I’m most of the way through deWitt’s The Sisters Brothers and since I keep thinking of what I want to say while I’m reading, I thought I better hand myself pen and paper to let it all out. Then maybe I can finished off the book and see what finally happens.

I didn’t think I’d like The Sisters Brothers as much as I have. I’m not a girl who likes Westerns. I didn’t like True Grit. I hated No Company for Old Men, no matter how many awards it won. But! I am a fan of sweet, simple storytelling. Of Victorian manners and mannerisms. Of off-kilter, incongruent gritty comedy a la the Coen brothers. Of cinematic writing. And well-written tales of long, long journeys, especially those that tip their hats and wink saucily at The Odyssey.

That’s pretty much what you’ve got with deWitt’s story. It’s a tale of two brothers, Charlie and Eli Sisters, hired guns travelling from Oregon to California to assassinate a man for their mysterious boss, known only as the Commodore. It’s no so much to kooky adventures they encounter along the way as it was Eli’s ruminating on them. He’s a lonely man who tried to think these great big thoughts that he knows are just outside his reach, only you can’t help but feel for him. In each short chapter, I kept thinking if deWitt had just given Eli a few more pages, then maybe he could have worked his way through it. Because for me, it was Eli, our gentle narrator who is slowly losing his guts for a wild west lifestyle that pulls the story along. And while deWitt does let his characters drive the story instead of just participate in it, I felt like he could have done so much more.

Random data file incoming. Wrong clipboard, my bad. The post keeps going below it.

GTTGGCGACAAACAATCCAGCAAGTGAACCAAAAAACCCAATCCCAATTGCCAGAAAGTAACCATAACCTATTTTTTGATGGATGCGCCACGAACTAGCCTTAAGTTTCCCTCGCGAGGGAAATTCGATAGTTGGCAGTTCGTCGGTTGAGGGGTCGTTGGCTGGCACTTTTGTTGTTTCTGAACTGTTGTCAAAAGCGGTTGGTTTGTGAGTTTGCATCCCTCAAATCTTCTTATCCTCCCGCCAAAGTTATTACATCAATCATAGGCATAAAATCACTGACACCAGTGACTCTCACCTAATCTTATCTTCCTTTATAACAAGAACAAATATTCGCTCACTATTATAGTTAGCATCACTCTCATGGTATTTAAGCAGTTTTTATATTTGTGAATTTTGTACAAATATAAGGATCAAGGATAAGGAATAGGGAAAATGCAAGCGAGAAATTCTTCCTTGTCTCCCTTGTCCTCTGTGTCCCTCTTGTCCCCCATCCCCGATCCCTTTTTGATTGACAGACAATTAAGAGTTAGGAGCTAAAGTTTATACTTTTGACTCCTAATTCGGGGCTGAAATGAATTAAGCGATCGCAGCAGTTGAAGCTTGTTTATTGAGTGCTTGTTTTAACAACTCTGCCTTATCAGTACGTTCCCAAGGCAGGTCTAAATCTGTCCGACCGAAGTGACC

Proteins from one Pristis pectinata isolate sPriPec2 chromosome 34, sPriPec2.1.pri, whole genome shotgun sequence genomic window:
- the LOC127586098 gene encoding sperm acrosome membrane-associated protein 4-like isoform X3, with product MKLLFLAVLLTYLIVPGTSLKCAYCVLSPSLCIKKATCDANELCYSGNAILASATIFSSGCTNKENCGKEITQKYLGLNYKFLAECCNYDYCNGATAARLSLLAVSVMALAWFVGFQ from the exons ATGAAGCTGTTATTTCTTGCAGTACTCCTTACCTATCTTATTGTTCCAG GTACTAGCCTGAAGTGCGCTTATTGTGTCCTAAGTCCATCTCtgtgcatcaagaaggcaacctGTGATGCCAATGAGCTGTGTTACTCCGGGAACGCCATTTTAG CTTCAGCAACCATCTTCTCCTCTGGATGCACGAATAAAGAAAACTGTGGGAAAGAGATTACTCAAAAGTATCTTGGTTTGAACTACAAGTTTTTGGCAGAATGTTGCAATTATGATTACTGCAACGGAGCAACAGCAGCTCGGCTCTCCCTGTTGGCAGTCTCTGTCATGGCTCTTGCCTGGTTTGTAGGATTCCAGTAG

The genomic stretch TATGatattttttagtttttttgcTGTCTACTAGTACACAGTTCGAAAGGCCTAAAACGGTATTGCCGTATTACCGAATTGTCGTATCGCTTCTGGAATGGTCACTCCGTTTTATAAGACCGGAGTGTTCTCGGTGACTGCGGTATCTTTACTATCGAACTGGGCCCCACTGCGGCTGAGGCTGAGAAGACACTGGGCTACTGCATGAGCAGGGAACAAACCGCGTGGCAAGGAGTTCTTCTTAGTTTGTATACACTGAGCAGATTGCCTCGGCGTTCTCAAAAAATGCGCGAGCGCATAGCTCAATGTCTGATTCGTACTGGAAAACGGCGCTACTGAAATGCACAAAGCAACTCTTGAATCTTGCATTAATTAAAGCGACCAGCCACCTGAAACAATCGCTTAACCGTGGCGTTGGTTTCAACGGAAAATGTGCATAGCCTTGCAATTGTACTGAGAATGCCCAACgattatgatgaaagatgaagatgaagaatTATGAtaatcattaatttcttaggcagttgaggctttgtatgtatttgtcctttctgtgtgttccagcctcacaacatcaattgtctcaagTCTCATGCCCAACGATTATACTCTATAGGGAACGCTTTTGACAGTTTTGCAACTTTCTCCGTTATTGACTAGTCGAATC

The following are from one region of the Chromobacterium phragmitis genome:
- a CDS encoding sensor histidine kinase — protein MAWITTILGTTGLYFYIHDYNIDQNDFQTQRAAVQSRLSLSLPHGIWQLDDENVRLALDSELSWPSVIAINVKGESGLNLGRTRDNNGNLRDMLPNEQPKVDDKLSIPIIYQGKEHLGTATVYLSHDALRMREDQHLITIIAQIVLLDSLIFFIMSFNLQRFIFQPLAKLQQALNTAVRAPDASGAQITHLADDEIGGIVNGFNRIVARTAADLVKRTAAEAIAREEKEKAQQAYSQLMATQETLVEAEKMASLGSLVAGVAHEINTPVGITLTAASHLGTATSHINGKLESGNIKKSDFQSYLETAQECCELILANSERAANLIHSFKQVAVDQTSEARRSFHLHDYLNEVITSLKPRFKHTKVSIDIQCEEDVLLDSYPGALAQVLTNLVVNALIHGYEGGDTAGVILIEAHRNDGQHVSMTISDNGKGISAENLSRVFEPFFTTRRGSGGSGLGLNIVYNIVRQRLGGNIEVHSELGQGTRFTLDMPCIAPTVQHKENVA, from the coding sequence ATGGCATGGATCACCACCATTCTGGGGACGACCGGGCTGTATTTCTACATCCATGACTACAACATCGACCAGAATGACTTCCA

Still, it’s an enjoyable enough read and it’s one that lends itself to being picked up and put down without losing your place in the grand scheme of things. The short vignettes and gorgeous character sketches in each chapter make it great book for parents to tote around to practices and drop-offs, or maybe for fellow readers who only get in a few dozen pages before falling asleep.

3 3/4 out of 5 stars – but I might revise that if this doesn’t end the way I want it to. Of course.